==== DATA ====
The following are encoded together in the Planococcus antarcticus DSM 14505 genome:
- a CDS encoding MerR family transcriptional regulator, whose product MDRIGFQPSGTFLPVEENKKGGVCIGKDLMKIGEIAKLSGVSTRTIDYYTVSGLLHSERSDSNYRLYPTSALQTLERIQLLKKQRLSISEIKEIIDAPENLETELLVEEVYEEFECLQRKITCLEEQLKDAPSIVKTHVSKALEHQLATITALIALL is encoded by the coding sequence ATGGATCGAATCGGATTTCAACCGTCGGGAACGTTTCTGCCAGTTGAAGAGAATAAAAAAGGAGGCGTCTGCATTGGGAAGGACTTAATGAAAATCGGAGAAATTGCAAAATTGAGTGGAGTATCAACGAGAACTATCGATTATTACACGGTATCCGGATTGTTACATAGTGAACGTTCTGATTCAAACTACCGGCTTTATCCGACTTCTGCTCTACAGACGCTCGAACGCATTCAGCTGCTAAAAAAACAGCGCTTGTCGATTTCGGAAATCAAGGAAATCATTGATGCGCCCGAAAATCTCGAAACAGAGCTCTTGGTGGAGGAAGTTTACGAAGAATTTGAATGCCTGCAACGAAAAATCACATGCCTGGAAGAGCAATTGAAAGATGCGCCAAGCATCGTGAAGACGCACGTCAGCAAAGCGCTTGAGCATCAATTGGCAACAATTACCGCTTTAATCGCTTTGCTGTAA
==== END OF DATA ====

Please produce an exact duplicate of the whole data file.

The following are encoded together in the Planococcus antarcticus DSM 14505 genome:
- a CDS encoding MerR family transcriptional regulator, whose product MDRIGFQPSGTFLPVEENKKGGVCIGKDLMKIGEIAKLSGVSTRTIDYYTVSGLLHSERSDSNYRLYPTSALQTLERIQLLKKQRLSISEIKEIIDAPENLETELLVEEVYEEFECLQRKITCLEEQLKDAPSIVKTHVSKALEHQLATITALIALL is encoded by the coding sequence ATGGATCGAATCGGATTTCAACCGTCGGGAACGTTTCTGCCAGTTGAAGAGAATAAAAAAGGAGGCGTCTGCATTGGGAAGGACTTAATGAAAATCGGAGAAATTGCAAAATTGAGTGGAGTATCAACGAGAACTATCGATTATTACACGGTATCCGGATTGTTACATAGTGAACGTTCTGATTCAAACTACCGGCTTTATCCGACTTCTGCTCTACAGACGCTCGAACGCATTCAGCTGCTAAAAAAACAGCGCTTGTCGATTTCGGAAATCAAGGAAATCATTGATGCGCCCGAAAATCTCGAAACAGAGCTCTTGGTGGAGGAAGTTTACGAAGAATTTGAATGCCTGCAACGAAAAATCACATGCCTGGAAGAGCAATTGAAAGATGCGCCAAGCATCGTGAAGACGCACGTCAGCAAAGCGCTTGAGCATCAATTGGCAACAATTACCGCTTTAATCGCTTTGCTGTAA